Respiratory infections

Acute tonsillopharyngitis Laryngitis Epiglottitis (1) Epiglottitis (2) Acute tracheobronchitis Exacerbation of chronic bronchitis Exacerbation of
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Epiglottitis

Case report:

The family doctor is called acute an urgent home visit to a four year old boy who has developed according to short-term symptoms of rhinitis suddenly violent sore throat, hoarseness and high fever of over 39.5 C. Additionally, swallowing and breathing difficulties have occurred as well as an increased flow of saliva and quite threatening an inspiratory stridor. Physical examination shows a high respiratory rate with cyanosis, there are deep suprasternal, supraclavicular, and subcostal inspiration intercostal retractions in breathing observed and inspiratory stridor and tracheobronchitische noise. During the inspection of the pharynx has a clearly inflamed pharynx and laryngoscopy results in a highly-red swollen epiglottis, which is covered with dickrahmigem, purulent secretions.

Diagnosis and Etiology:

Acute epiglottitis is almost exclusively caused by Haemophilus influenzae type B, very rarely streptococci may be involved. The frequency of such epiglottitis in children aged two to five years at most, but it can occur at any age in adults. Usually it starts with a nasopharyngitis, the deszendierend then may be followed by inflammation of the epiglottis and the lower tracheobronchial tree. There is often a bacteremia. The inflamed epiglottis laid together with the often extensive inflammatory secretions mechanically the airways so that a respiratory insufficiency may result.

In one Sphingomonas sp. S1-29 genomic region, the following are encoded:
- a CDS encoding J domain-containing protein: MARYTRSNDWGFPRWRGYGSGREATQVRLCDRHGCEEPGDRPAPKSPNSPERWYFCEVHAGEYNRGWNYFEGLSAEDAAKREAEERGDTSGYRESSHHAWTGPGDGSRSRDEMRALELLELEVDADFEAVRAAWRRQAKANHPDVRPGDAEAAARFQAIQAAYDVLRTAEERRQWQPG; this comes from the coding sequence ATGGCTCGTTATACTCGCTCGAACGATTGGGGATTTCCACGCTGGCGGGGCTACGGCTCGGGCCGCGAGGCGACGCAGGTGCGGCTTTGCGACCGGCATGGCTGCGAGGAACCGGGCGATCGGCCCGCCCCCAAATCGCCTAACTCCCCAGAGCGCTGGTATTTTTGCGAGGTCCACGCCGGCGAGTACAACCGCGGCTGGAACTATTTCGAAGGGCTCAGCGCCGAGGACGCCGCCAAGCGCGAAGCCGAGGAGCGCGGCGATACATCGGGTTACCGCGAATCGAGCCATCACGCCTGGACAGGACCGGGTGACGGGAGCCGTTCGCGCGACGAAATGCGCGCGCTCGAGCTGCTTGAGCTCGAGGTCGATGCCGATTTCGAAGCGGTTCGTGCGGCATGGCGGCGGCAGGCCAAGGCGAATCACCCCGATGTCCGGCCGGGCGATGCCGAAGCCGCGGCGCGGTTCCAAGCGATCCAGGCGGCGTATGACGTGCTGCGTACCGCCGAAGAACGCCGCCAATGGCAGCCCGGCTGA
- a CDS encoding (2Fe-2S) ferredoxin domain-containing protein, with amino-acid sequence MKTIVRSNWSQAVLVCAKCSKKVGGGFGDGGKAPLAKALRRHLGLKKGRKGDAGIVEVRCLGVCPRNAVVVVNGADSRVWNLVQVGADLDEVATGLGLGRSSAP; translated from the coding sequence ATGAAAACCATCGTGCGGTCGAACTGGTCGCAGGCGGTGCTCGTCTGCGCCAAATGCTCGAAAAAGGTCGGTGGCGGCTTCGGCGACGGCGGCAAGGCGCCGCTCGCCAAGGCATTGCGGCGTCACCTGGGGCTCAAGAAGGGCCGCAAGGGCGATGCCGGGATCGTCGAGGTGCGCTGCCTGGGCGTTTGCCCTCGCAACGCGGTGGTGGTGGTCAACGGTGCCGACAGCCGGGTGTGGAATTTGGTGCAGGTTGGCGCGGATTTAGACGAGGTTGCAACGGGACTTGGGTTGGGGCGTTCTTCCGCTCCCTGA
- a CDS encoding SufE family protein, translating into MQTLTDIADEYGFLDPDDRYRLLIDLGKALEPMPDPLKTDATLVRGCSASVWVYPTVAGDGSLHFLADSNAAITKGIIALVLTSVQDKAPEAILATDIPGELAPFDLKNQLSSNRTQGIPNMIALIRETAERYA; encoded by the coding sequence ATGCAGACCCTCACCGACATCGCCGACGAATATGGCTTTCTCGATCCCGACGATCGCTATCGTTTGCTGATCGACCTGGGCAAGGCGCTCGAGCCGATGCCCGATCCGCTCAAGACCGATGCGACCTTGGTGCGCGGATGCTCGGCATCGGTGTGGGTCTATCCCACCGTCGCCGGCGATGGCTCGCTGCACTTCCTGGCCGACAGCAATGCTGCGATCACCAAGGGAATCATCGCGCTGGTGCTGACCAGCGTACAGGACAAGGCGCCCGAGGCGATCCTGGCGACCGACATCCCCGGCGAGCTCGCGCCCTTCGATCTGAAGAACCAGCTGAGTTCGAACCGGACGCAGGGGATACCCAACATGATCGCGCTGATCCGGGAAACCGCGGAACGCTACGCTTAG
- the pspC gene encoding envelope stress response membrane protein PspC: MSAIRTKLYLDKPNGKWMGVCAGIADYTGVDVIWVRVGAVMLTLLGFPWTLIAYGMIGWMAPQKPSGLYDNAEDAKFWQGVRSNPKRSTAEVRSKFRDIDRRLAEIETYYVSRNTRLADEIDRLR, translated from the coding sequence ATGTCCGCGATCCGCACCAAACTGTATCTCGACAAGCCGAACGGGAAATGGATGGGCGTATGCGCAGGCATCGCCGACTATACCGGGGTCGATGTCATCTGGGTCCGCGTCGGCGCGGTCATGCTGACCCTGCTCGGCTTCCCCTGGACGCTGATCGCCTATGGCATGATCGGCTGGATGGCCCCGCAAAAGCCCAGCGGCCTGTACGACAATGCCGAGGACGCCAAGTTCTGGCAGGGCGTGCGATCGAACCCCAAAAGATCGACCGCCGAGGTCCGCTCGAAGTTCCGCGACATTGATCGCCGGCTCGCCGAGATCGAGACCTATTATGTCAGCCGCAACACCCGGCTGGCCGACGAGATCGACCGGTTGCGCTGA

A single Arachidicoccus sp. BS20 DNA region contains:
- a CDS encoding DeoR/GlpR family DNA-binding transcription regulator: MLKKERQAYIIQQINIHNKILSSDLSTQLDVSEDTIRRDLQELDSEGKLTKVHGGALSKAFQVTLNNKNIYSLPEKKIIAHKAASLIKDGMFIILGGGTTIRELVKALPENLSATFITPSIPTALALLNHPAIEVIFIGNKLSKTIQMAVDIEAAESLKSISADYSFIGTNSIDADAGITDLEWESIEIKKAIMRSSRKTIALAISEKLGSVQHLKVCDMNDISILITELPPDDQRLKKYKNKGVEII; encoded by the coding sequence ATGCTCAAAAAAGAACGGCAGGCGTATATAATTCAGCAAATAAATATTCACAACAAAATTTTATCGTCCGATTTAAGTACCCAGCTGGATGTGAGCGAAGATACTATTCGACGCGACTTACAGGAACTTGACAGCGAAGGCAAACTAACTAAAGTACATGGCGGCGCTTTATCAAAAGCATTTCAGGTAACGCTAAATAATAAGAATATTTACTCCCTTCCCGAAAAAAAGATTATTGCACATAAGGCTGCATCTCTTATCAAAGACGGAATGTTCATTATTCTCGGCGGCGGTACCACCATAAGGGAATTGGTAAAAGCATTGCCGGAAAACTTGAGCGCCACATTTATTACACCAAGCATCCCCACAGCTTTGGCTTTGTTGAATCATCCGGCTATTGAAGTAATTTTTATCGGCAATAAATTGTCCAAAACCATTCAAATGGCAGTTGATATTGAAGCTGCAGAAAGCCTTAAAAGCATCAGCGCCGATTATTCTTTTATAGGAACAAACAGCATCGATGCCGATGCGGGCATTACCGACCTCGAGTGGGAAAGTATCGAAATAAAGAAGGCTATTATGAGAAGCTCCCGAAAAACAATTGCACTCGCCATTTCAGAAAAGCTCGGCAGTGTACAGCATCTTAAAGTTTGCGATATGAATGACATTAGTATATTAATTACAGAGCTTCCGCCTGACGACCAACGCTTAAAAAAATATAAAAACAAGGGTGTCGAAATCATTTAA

Therapy:

The patient should be immediately admitted to hospital accompanied by a doctor, if the clinical examination suggests a epiglottitis. Based on clinical judgment may be necessary in severe cases, intubation or tracheotomy. Antibiotic therapy should be done with a betalaktamasefesten antibiotic because the mostly detected Haemophilus influenzae bacteria are often resistant to ampicillin. We recommend ampicillin plus sulbactam (UNACID) or amoxicillin plus clavulanic acid (Augmentin) or cephalosporins such as cefuroxime (CEFUROXIME), cefotaxime (Claforan) or ceftriaxone (Rocephin). When evidence of a sensitive Haemophilus influenzae strain also ampicillin (Clamoxyl among others) can be given successfully (BINOTAL among others) or amoxicillin. A prevention of conditions caused by H. influenzae epiglottitis is now possible with the highly-effective Haemophilus B conjugate vaccine (PedvaxHIB), which is available for children over two months.

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